Fourth, why is it more profitable to work in the government than to work in the private sector? His fourth and last point is that the statistics show that the average wage/compensation of a public worker is much higher than that found in the private sector. He concludes that public servants are simply over paid.
Show me how many public servants work in fast food restaurants, wash cars, clean houses, or answer phones for a living. Otherwise, make your case for why police, fire, military workers are on the same level and should be paid the minimum wage. Let’s also take the salaries of the president and those in other leadership positions in government and compare them to the CEOs of major corporations. You guessed it. This is simply a case of comparing apples to oranges. No firm conclusion can be drawn from those averages he sites and draws his outrageous conclusion from.
Since I agree with the basic premise of the title of the article – that we are indeed driving off of a cliff – what is the real problem and is there a solution? In my biased view, the problem is that we have shipped a lot of the work out of the country. It has taken a good 20 years to do so, but we have stopped being a producer and become simply the market for the goods of others. The theory that supported this switch was that we needed to send our money overseas so that those folks could raise their standard of living and buy more of our stuff. The problem is that they don’t want our stuff. If you doubt that just look at the trade deficit for the past 20 years. A lot of that money just never makes it down to the average person, but they also do not have the same style of living that we do. They aren’t going to buy a CD or rent a movie or get on a plane built in the US and take a vacation in Las Vegas. It just ain’t gonna happen.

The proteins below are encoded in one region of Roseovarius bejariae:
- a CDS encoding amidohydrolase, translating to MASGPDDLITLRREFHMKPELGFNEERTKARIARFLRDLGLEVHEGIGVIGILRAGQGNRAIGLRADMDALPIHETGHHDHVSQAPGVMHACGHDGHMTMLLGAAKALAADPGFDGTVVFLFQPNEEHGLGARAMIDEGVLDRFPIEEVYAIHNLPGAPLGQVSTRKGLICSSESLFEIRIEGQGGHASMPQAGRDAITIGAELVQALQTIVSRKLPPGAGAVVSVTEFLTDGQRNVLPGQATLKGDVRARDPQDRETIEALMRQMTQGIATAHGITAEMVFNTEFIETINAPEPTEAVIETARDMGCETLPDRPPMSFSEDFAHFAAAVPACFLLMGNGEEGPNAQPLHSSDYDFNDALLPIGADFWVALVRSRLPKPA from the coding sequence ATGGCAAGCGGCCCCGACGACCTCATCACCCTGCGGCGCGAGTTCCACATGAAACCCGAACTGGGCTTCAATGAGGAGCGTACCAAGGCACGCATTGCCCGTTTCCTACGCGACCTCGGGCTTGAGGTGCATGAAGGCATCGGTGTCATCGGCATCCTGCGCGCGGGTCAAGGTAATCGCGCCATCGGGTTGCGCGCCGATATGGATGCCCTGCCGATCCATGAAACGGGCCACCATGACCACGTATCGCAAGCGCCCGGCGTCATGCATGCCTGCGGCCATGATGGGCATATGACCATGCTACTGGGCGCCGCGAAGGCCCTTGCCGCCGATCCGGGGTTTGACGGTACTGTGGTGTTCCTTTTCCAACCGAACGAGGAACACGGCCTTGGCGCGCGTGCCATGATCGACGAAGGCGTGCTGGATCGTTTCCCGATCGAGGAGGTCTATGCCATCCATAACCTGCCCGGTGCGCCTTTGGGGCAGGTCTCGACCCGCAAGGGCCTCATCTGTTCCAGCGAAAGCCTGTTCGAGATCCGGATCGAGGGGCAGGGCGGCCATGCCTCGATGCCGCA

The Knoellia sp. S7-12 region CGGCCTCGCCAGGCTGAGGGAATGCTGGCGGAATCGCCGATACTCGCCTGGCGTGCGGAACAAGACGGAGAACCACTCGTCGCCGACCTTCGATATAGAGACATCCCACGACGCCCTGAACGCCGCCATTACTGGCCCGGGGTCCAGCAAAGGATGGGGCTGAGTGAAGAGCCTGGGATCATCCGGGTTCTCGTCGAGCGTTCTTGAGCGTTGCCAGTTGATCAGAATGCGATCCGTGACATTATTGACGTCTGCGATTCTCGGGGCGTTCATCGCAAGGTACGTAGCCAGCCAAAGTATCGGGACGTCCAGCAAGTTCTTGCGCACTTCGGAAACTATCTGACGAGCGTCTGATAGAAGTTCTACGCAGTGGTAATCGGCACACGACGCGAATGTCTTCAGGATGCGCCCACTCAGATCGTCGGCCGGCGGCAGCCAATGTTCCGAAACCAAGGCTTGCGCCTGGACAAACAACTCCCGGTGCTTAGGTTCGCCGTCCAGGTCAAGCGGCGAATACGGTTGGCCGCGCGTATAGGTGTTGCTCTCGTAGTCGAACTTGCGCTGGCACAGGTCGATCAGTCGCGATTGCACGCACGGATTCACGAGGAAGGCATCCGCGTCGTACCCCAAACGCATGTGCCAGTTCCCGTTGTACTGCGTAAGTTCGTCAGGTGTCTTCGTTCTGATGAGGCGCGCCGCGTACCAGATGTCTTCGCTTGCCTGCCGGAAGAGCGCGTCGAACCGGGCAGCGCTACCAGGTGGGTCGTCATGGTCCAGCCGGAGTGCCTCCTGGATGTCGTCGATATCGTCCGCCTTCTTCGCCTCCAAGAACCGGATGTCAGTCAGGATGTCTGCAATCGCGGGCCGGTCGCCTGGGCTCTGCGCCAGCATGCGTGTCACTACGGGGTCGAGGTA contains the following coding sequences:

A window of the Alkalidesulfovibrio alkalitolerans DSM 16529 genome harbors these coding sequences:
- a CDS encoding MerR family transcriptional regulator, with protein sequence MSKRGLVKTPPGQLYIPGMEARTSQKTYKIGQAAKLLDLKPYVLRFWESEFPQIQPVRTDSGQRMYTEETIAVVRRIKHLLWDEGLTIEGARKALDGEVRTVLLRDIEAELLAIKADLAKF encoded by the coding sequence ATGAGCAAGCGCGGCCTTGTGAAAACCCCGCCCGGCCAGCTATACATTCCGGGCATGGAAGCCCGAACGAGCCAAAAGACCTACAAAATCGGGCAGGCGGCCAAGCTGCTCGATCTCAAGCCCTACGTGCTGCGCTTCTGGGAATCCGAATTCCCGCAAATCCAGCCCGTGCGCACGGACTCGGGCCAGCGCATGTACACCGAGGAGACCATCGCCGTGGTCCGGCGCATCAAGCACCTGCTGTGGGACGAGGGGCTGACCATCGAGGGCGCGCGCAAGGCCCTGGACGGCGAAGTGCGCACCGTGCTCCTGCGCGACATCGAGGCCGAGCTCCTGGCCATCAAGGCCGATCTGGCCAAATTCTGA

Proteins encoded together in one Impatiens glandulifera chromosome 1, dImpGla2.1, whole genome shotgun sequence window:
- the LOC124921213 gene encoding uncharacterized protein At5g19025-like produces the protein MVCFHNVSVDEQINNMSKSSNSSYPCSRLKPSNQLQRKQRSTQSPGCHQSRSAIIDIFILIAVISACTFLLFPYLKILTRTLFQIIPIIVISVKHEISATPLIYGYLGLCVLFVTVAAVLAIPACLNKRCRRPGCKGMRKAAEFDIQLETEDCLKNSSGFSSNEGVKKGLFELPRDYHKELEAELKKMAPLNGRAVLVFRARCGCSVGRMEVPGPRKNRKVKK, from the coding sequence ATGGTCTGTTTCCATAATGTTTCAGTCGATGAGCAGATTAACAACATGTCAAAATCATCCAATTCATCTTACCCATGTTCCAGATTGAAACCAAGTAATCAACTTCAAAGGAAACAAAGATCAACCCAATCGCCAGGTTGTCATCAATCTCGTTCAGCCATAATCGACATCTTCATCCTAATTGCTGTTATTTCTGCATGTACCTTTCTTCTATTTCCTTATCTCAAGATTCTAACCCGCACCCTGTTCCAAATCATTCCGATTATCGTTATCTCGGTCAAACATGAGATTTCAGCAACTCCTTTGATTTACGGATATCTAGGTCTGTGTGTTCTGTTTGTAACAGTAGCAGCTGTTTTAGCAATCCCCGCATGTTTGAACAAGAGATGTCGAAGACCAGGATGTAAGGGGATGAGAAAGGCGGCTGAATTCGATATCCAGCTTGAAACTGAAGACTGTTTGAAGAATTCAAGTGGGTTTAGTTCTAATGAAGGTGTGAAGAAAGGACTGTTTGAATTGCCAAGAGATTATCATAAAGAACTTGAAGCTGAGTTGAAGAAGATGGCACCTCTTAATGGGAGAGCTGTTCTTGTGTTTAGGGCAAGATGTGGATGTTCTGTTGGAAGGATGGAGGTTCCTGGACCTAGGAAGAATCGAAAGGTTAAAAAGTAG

Instead of raising their standard of living we are and have been lowering ours. Some of that is in hidden inflation, but as we are now beginning to see a lot of that will simply be realized through decreased valuations of property (of all types) and a loss of jobs - for good. The cliff we are driving off of is built out of high expectations. We are not entitled to very much let alone living so well at the expense of others. I had a discussion at lunch recently with a renowned economist, Jeffery Sachs. I had just asked him whether inflation was required to keep the economy functioning – basically whether it was just a giant ponzi scheme. He dodged the question I asked, but said that it was much easier for folks to accept inflation than it was for the system to absorb rapid decreases in prices. I read between the lines of his reply to my unanswerable question and saw that I may have hit the nail on the head. The cost of a lot of things is going to have to come down. Whether this is by inflation or deflation does not matter. The result is that the value in producing those things will require that wages in those related industries to come down or jobs be completely eliminated through automation.
It is a tangled web especially when you, for example, look at the intertwined industries of medicine, insurance, and lawyers. Who could possibly put a price on life? The balance of a market economy is not relevant in this instance. Looking at the long-term budget of the US, the cost of entitlements and their growth is dominated by the growth in medical costs. I seriously doubt whether congress can come up with and pass a plan that will solve this problem. It is our problem only, because we expect too much from the system. We need to change, personally, and not push the problem over to Washington for congress to solve. We must accept the fact that we are spoiled and expect too much.
Except for me that is. (and so it continues)